Perhaps most impressive is Morrison himself. Perhaps telling of his decades as a showman, Morrison’s schtick is seamless and casual. Perhaps one small criticism is his tendency to not hold back from the outset, leaving little room for the demonstrations of his superhuman abilities to grow through the show.

Her Majesty’s theatre left something to be desired in way of acoustics. Whilst projecting the bright tones of the band, a lot of the depth did not carry leaving one wanting for the depth and richness one can get in a smaller venue.

Another striking observance is that of 20 members, only two were female. Whilst a band of this caliber naturally has to be merit based, Morrison has an excellent opportunity here to promote the participation of women in Jazz, and the ways he could achieve this is worthy of some serious consideration.

Kryztoff Rating: 4K



Sep 08

THEATRE – Dracula – Space Theatre – 4.5K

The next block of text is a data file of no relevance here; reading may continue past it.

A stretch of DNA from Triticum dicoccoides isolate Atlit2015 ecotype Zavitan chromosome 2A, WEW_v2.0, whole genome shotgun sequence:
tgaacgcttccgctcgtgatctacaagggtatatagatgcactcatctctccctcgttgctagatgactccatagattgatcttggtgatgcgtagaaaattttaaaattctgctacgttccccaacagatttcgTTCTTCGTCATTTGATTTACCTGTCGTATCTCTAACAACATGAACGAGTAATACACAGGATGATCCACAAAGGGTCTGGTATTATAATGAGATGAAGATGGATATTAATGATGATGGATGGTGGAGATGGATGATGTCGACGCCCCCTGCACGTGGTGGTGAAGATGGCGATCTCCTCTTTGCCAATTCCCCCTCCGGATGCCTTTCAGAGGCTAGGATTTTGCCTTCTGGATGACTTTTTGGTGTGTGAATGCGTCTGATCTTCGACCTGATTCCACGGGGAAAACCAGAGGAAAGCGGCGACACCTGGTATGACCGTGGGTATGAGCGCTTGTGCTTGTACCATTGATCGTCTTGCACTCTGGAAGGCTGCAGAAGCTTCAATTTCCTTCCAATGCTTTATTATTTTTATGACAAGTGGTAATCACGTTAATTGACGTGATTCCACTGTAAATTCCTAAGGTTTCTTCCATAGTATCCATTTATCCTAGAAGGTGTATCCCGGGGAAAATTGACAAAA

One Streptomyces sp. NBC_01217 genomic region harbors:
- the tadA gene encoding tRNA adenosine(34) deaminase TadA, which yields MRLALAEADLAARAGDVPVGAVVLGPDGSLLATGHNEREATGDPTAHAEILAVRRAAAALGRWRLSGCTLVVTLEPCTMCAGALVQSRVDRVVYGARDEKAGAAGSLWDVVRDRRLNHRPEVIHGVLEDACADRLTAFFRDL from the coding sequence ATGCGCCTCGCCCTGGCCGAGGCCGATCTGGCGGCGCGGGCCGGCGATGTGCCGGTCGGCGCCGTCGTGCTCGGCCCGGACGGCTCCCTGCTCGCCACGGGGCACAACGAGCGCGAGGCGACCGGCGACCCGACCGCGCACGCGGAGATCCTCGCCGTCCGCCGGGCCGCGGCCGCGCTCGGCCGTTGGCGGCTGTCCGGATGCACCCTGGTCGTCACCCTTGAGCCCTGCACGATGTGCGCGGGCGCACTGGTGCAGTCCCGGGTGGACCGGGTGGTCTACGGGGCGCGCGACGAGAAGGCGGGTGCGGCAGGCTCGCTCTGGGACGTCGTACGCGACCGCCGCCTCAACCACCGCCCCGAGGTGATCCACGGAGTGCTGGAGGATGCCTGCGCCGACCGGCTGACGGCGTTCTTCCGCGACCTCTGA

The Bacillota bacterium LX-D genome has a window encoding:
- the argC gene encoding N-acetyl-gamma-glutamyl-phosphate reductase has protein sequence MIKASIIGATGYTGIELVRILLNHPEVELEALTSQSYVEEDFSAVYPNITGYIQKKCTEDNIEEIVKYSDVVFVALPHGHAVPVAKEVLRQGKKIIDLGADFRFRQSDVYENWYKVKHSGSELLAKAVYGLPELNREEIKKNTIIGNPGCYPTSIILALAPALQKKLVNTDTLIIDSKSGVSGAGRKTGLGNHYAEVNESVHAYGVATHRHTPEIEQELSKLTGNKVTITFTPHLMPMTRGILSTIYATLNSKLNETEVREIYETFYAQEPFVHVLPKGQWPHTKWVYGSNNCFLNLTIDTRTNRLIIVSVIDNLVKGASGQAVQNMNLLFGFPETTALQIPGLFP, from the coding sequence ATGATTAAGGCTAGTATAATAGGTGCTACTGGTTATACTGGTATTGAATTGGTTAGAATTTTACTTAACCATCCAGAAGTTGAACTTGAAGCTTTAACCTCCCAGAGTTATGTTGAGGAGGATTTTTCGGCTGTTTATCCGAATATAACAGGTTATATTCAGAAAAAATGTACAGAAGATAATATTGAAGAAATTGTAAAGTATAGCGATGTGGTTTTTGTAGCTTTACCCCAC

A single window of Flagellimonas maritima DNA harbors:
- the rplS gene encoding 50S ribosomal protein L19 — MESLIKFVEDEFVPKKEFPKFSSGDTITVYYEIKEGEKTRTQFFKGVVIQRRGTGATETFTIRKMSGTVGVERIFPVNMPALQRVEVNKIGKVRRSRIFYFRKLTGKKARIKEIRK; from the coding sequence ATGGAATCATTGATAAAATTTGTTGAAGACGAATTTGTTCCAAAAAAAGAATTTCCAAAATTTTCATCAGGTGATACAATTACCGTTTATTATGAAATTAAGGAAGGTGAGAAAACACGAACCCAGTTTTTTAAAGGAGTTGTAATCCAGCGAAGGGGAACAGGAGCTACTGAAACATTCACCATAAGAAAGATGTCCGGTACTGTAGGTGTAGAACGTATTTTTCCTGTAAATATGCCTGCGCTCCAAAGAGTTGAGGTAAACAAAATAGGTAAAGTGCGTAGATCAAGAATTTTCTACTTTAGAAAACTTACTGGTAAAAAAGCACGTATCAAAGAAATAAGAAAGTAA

If you are fascinated by special effects or a brilliant use of a revolving stage, then this show is for you.

The story is about Count Dracula, and the tales of Transylvania. This theatre performance features incredible use of the stage where it feels like you’re watching a movie. The lights and sounds synchronised in such a way that it adds to the full effect of the story. The transitions flow very smoothly as if they have employed an editing team to cut the scenes right infront of your eyes.

The acting deserves a good mention as they performed magnificently appropriate to the era. The use of voice changers work really well, which makes me wonder how they were able to do it as it seems the actors only projected their voices. The effects add to the amusement as they have used it in such a convincing way. You can actually feel the fright from the audience. The row of seats move from the jumps of the viewers who did not expect what just unfolded to them.